[EDITORIALS]Opening the education market

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[EDITORIALS]Opening the education market

By 2008, a group of prestigious private schools from the eastern United States are expected to establish a school with a capacity of 2,000 students in an Incheon special economic zone. The decision marks the long-awaited opening of Korea’s education industry. Foreign schools had been reluctant to enter the market because of a regulation that limited the transfer of profits to the school’s home country. But with a revision making such transfers possible, foreign schools are expected to actively enter the market.
If one looks at the cases overseas, Singapore and Thailand have long since embraced distinguished foreign education institutes. With excellent facilities and a high education level, they have stimulated schools in their host country and created a system of competition for quality education. The opening of the education market is a worldwide trend, and with the World Trade Organization also aiming to open the market, it is not something that can be avoided.
In the first quarter alone, a total of 646 billion won ($552 million) was spent on studying abroad. This marks an increase of 34 percent from last year and is 1.9 times the total of two years ago. This indicates that despite the unfavorable economy and the burden that households have encountered as a result, more money is being spent to study overseas than in the past.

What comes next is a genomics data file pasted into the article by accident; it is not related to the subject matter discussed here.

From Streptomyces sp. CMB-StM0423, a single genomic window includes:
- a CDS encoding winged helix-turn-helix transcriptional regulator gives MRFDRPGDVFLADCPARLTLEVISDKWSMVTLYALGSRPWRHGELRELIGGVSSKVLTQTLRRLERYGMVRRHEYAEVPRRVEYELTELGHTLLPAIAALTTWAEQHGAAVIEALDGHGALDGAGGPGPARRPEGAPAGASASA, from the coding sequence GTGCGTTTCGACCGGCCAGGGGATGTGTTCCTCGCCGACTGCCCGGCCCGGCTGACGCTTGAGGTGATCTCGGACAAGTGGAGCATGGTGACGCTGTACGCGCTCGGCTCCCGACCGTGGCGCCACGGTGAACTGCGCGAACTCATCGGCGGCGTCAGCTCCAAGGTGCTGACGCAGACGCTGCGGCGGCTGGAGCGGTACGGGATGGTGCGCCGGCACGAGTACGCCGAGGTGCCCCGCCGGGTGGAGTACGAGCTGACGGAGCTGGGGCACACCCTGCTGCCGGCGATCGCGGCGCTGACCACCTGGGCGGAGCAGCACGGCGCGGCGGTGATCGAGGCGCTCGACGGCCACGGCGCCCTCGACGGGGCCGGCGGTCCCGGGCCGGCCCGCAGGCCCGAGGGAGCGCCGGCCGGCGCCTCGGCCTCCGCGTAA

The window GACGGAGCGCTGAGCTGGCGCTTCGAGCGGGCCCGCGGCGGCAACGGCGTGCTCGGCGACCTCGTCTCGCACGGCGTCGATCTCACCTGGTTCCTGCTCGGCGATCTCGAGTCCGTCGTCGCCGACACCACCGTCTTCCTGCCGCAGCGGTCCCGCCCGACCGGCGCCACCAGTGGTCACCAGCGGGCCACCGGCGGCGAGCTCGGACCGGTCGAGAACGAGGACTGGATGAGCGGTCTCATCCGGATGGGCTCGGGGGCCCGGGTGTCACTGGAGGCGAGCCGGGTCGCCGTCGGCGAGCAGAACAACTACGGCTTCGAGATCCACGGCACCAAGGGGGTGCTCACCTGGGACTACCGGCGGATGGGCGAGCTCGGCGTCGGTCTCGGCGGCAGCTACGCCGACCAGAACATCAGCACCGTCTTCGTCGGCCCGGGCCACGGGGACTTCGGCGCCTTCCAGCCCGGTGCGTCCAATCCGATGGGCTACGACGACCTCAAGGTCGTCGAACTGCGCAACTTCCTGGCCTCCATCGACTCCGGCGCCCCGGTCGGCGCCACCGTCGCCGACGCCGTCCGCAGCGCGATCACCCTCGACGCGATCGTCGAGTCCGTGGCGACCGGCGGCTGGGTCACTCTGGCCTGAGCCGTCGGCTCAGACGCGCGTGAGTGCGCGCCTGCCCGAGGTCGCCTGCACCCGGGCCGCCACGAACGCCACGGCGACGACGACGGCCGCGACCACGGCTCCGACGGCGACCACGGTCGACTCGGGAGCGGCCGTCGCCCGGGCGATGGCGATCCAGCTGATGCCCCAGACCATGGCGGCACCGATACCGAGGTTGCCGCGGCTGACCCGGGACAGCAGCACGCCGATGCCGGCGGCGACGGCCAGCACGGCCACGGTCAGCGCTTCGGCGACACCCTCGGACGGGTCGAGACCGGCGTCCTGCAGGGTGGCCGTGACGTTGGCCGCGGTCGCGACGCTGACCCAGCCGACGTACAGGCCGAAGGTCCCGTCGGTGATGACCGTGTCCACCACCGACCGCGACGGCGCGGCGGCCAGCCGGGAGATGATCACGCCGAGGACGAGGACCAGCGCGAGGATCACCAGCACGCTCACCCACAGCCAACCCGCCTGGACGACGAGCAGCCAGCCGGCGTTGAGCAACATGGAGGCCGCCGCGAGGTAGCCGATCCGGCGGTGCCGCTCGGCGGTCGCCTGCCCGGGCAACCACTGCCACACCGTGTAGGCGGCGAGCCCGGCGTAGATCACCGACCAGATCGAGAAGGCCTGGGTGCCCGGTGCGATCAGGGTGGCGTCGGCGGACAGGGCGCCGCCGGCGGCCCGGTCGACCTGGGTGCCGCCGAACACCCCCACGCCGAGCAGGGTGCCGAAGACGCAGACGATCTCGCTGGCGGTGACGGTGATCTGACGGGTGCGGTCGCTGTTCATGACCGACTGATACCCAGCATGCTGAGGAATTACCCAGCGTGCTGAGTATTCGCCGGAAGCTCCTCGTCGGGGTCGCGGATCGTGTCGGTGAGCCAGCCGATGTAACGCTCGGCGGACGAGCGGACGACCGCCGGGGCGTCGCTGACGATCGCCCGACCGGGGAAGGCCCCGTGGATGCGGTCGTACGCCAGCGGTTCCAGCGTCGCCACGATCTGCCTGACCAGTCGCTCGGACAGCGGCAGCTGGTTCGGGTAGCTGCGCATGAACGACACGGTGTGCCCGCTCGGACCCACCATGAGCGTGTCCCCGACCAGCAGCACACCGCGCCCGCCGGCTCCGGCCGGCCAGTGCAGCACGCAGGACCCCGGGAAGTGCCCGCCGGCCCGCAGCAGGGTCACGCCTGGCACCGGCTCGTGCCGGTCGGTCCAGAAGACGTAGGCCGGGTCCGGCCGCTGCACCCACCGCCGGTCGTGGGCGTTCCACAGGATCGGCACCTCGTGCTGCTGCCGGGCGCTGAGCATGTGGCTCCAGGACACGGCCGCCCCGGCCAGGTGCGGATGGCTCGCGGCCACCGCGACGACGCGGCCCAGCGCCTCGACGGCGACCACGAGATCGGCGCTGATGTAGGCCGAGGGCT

When the foreign schools open and Korean students begin entering them, the excessive amount transferred overseas can be expected to drop significantly.
Groups that have strongly opposed opening the education industry to foreign institutes, including the Korea Teachers and Educational Workers Union, various parents’ groups and private schools, must now change their attitudes.
The establishment of foreign schools can be a stimulus to the public school system, one that both students and parents have lost hope in, and can help stop the exodus of students overseas, which averages 130,000 people annually.
Considering the unusual zeal for education that Koreans possess, it is possible that overheated competition might arise for entry to the foreign schools. The government must come up with a solution that will guarantee transparency of Korean students’ admission to the foreign schools.
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